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It’s Not All That Taboo: My Journey with Birth Control

This article is going to be part of a four-week series about my experience with birth control.

Growing up, the topic of sex and women’s health was more taboo than people from my church finding out that I listened to Lady Gaga, read about the witches from Harry Potter and had a celebrity crush on a vampire (thanks, Robert Pattinson). Mostly, it was the word “sex” that was considered taboo. Coming from a religious household and school, I was taught to keep my mouth shut about the word sex, because it was more controversial for me to know about my body and it’s functionality, other than the “S-E-X” word.

However, I couldn’t help but be fascinated by the human body. Its functions and capabilities are still a mystery to much of the world. If you fall down and tear your skin, it’ll patch itself up. It can mend bones back together. It has the power to keep a human being alive inside of you for an extended amount of time.

Frankly, I thought it was downright awesome and amazing that the human body was capable of such things. Like other college women around me, I knew that being pregnant was something I didn’t want to experience at eighteen-years-old. 

Birth control is something I have been wanting to get access to since I was 14. Even though I didn’t start having serious relationships until I was 16-years-old, it was a conversation I knew I wanted to have with my partners and my parents.

As soon as I entered college, it was among the top things I had to do. 

The primary reason of why I’m taking birth control is for my period. Since I had my first period when I was twelve-years-old, I was burdened with a heavy flow and heavy cramps – a curse that lasted eight days. Every month, I have to rely on Aleve, heating pads, and Netflix to help alleviate the cramps. At times, I had to pretend I was sick from high school, because the cramps I had were extremely horrible that I couldn’t even focus in my classes at school. Since tuition is expensive, I knew that this wasn’t something I wanted to deal with in college.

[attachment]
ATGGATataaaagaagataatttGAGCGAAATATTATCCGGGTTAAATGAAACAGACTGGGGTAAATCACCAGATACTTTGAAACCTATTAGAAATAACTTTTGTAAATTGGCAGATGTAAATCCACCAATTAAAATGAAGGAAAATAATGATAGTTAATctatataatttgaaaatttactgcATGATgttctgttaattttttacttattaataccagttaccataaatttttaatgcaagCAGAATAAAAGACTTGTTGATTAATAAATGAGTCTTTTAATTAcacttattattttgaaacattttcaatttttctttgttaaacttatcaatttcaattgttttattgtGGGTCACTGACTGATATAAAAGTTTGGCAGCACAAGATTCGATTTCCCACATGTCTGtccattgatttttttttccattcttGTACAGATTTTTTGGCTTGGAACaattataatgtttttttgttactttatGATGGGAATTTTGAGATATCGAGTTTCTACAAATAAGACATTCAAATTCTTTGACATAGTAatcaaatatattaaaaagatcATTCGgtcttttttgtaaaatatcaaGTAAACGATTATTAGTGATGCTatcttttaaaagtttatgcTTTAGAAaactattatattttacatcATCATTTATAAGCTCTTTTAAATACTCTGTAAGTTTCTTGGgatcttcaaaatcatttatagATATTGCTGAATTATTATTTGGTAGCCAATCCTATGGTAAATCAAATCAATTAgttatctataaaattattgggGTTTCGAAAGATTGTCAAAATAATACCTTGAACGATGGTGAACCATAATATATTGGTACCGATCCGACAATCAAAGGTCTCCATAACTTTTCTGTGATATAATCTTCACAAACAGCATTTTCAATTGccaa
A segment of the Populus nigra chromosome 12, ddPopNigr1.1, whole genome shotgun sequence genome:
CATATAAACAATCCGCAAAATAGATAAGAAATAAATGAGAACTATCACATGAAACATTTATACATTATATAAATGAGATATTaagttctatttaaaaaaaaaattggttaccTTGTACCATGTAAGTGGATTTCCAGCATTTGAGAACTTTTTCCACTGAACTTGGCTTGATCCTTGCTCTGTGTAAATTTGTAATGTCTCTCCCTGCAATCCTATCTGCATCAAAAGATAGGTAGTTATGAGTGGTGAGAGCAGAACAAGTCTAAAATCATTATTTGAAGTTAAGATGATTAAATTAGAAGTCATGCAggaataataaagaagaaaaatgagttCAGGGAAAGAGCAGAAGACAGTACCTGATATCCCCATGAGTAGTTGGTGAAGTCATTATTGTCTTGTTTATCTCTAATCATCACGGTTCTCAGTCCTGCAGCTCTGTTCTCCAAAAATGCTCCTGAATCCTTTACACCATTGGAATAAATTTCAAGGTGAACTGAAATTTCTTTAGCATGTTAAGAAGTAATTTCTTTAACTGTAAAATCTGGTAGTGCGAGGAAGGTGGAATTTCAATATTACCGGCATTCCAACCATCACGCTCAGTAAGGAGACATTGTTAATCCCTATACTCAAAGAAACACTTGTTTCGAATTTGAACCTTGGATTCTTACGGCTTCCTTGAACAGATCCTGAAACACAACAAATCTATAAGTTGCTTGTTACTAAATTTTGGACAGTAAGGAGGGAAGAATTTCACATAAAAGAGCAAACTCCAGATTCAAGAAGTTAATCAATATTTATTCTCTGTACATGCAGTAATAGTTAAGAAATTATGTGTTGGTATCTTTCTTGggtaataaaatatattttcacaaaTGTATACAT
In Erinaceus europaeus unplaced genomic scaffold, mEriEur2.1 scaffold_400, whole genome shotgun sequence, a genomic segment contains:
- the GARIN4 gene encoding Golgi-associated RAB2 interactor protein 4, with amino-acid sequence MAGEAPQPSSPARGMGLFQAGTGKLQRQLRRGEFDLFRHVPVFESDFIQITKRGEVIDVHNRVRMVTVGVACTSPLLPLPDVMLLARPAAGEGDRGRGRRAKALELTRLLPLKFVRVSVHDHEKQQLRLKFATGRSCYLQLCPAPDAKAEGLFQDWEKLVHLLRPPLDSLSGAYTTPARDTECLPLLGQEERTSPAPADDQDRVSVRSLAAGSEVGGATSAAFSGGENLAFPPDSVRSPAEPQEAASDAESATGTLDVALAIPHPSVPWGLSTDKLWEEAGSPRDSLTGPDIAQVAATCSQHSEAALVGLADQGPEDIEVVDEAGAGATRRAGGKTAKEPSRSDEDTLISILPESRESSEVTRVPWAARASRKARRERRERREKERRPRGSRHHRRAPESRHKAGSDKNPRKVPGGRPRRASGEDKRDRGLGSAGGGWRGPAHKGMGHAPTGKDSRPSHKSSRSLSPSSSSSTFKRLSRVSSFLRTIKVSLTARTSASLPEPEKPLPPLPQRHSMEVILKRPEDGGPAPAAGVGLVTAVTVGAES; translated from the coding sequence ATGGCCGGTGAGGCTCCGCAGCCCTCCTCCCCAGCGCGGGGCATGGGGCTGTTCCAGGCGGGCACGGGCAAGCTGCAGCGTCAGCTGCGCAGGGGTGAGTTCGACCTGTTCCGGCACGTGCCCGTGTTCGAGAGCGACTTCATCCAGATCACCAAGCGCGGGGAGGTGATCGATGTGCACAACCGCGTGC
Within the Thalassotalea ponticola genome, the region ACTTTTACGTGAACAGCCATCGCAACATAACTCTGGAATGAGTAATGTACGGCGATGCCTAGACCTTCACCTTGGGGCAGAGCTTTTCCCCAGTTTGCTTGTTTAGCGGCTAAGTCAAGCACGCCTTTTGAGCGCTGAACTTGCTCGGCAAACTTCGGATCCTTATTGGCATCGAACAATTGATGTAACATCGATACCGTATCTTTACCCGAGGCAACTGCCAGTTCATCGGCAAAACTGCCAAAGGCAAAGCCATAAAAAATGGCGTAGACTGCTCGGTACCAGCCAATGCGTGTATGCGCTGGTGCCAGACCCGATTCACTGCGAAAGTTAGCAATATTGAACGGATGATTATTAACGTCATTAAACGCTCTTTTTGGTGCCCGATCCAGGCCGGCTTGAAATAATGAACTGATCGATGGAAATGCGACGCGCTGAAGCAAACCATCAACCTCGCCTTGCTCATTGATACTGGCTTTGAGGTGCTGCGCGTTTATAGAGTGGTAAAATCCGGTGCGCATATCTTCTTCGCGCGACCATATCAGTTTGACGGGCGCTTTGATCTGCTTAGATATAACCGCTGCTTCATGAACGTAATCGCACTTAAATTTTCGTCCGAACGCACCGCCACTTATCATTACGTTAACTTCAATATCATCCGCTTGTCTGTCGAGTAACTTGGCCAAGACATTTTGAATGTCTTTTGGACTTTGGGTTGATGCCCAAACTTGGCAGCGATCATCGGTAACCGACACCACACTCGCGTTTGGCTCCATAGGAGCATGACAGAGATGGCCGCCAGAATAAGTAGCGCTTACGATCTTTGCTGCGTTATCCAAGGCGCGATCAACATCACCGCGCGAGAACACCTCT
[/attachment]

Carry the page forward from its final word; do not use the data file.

Although the process of getting birth control may seem daunting to others, it was relatively easy. I had a 20 minute phone call with a receptionist at SFSU’s Health Center about birth control. We scheduled an appointment for that day and within a couple of hours, I was sitting on top of the examination table, going over my different options. She answered all of the questions I had, about birth control and the possible side-effects it might have on my body.

Another thing I registered for that day was the Family PACT. The Family PACT is a program run by the state of California that allows women and men to have access to a variety of different sources, like birth control, condoms, and tests related to sexual health. With this program, I was able to get my birth control for free.

The nurse practitioner I met with at SFSU recommended that I take a combination pill. The pill I’m currently on not only helps with reducing a heavy flow, cramps, and acne, but it also reduces the chances of having breast and cervical cancer.

Within an hour, I was able to walk out of the Health Center with birth control and a sense of relief, knowing that I’m being proactive about my health.

If you are a woman in college, I highly recommend that you get access to birth control. Let alone, if you are just a woman who is sexually active or just wanting to take birth control for other health reasons, just do it. It’s a conversation that shouldn’t be taboo and to me, if you have access to birth control, I highly recommend that you take advantage of it.

Tune in next week to check out my first vlog about my experience with birth control! I’ll also be weighing in the pros and cons of taking birth control, rank the other methods of birth control, amongst other things. 


Celine is a junior studying Broadcast and Electronic Communication Arts, Journalism, and Marketing at San Francisco State University. At Her Campus, Celine is a Campus Correspondent at Her Campus, a HSA Advisor, and HC Trendsetter. She is also a PINK Campus Rep and the Panhellenic Delegate for her sorority, Phi Sigma Sigma. When Celine isn't writing for Her Campus, she is most likely shopping, drinking a chai latte, or running around Disneyland.
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